You can also restore the archive mailboxes : New-MailboxRestoreRequest -SourceMailbox “GUID” -SourceIsArchive -TargetMailbox “GUID” -TargetIsArchive

If you need to restore both regular mailbox and archive, run both the commands one after the other.

Reference : http://blogs.technet.com/b/exchange/archive/2015/01/13/a-better-way-to-recover-a-mailbox.aspx

Configuring Impersonation rights in Exchange 2010

Recently, the IT team decided to try out a third party add-on that supports Exchange Online with Outlook client. In order to configure this add-on on the server, one of the requirement was to configure a service account to impersonate the users in a Distribution Group. This post provides the steps to achieve the same.

Starting from Exchange 2010, the permission model being used is called Role Based Access Control (RBAC) which allows fine-grained as well as easy control over the level of permissions to be assigned for users or administrators. Impersonation leverages RBAC and in this post, we discuss the ApplicationImpersonation management role associated with impersonation.

First, we will have to define a management scope (say, “TestImpersonationScope“)to filter out the users of the distribution group (say, “Admin Group“):


New-ManagementScope -Name:TestImpersonationScope -RecipientRestrictionFilter: {MemberOfGroup -eq “Admin Group”}

You can use the below command to get more info on the created management scope:

Get-ManagementScope “TestImpersonationScope” | fl

Now, run the below command to allow the service account (say, “testuser“) to impersonate all the members of the created scope:

New-ManagementRoleAssignment –Name:”Admin Group Impersonation Role” –Role:ApplicationImpersonation –User:testuser –CustomRecipientWriteScope:TestImpersonationScope

You can also configure impersonation for all users in an organization.

Reference : https://msdn.microsoft.com/en-us/library/office/dn722376(v=exchg.150).aspx
http://blogs.msdn.com/b/dhruvkh/archive/2011/10/19/impersonation-in-the-times-of-rbac.aspx

Updating a Dynamic Distribution List

A Dynamic Distribution Group is little bit different from a normal distribution group. The membership of a dynamic distribution group depends on the filters or conditions supplied to it whereas, a normal distribution group membership is calculated by the users added to the particular group. Also, you will not be able to expand a DDL like you can do on a normal distribution group.

This post discusses the steps to modify the filter for a particular DDL to include a new department or role. Once the new filter is applied, all the members matching the filter gets added to the DDL. This has to be done from Exchange Management Shell.

The below fig shows a DDL with the filter details :

DG

You can use the below command to view the currently configured recipient filter :

Get-DynamicDistributionGroup “test” | fl recipientfilter

DDL

Now in order to modify the recipient filter, use the following cmdlet:

Get-DynamicDistributionGroup “test” | Set-DynamicDistributionGroup -recipientfilter {}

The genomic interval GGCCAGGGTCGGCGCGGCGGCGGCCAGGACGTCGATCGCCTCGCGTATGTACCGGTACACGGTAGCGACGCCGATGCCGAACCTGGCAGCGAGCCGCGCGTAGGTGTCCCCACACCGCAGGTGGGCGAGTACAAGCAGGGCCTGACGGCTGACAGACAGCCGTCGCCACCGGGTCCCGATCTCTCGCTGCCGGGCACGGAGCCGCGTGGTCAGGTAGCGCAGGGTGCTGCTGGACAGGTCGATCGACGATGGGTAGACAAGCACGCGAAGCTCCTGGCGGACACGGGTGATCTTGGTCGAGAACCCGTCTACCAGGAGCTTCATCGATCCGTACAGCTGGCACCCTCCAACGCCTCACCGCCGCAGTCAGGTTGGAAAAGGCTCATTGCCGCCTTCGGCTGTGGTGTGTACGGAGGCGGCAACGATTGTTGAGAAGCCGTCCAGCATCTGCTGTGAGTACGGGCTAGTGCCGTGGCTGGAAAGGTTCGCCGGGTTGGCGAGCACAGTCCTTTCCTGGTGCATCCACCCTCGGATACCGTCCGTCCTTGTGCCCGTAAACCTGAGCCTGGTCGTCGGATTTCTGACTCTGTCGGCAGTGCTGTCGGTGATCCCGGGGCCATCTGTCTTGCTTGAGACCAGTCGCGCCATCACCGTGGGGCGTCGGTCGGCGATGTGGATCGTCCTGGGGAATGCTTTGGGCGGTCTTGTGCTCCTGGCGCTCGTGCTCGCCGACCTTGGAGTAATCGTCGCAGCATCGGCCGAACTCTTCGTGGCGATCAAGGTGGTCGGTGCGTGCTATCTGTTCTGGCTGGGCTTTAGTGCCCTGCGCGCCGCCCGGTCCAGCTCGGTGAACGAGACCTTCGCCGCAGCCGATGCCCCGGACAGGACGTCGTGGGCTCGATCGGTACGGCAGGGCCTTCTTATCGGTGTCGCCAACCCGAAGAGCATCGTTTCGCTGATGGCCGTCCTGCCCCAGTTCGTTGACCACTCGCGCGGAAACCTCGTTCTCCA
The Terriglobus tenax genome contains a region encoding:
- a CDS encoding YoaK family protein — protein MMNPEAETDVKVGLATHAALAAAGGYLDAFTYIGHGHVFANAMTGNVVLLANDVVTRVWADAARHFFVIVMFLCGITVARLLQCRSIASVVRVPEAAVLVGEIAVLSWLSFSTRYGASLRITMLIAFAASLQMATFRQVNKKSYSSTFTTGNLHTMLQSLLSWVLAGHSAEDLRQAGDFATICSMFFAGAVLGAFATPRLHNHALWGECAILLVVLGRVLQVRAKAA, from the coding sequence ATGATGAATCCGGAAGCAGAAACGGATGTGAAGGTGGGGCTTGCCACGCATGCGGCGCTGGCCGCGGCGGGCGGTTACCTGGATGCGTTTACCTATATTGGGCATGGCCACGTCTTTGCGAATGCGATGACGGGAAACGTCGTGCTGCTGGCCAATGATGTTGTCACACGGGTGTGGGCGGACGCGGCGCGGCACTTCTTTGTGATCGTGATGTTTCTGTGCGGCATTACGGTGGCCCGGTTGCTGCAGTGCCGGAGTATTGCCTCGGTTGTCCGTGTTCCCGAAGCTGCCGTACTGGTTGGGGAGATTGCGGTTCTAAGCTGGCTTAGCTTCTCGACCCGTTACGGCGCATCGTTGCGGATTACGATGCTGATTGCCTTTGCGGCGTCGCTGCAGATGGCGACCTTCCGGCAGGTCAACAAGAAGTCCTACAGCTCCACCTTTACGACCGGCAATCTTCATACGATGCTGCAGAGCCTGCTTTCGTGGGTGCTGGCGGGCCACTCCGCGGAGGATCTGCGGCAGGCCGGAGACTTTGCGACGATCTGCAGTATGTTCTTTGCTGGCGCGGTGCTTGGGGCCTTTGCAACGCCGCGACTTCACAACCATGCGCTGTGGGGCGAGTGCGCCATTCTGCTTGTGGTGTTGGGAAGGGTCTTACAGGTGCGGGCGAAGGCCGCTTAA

The modified recipient filter should be mentioned in between the brackets {} as shown above. The change will be applied shortly and if you click the Preview button in the filter tab, you can find the newly added members based on the new filter.

Reference : https://social.technet.microsoft.com/Forums/exchange/en-US/cdd98de6-550d-4821-9ca3-9496c8cf18aa/edit-existing-dynamic-distribution-group

PowerShell commands to connect to Exchange Online

As more and more businesses are moving to Office 365 for email, IM etc managing their respective service lines is a day to day task for an IT Engineer. Similar to managing your environment through the Office 365 portal, admins also use PowerShell for more flexibility every now and then. In order to perform any complex admin tasks on Exchange Online, admins need to connect to their O365 tenant. The below commands can help you achieve the same :

$UserCredential = Get-Credential

Click Enter Key after the above command. You will be asked to supply your O365 tenant credentials.

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$Session = New-PSSession -ConfigurationName Microsoft.Exchange -ConnectionUri https://outlook.office365.com/powershell-liveid/ -Credential $UserCredential -Authentication Basic -AllowRedirection

Import-PSSession $Session

The modules will be loaded and you will be connected to Exchange Online.

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EMC Crash with exception “FX:{A5406CA3-6393-48a0-8827-CF06F0C94C55}”

There has been many instances where the Exchange Management console crashes when I used to work on Exchange Servers, particularly on Exchange Server 2010. Most of the time the issue gets resolved when you end the task from Task Manager and launch a new session.

However, in this particular Exchange Server I was working with, the MMC kept on crashing throwing exceptions. This post provides the steps to resolve a similar issue.

The Exception I kept on getting is shown below :

FX:{A5406CA3-6393-48a0-8827-CF06F0C94C55}

mmc crash

This issue can be resolved with the help of a small .bat script..

All you have to do is in a notepad copy the below script and save it in .bat format.

set __COMPAT_LAYER=RUNASINVOKER
set COMPLUS_Version=v2.0.50727
“C:\Program Files\Microsoft\Exchange Server\V14\Bin\Exchange Management Console.msc”

Execute the script and confirm the working of EMC.

 

Reference :- https://social.technet.microsoft.com/Forums/exchange/en-US/02881780-9982-4a5a-a7fd-1cf609913779/exchange-2010-installing-emc-sp2-on-windows-8?forum=exchangesvrdeploylegacy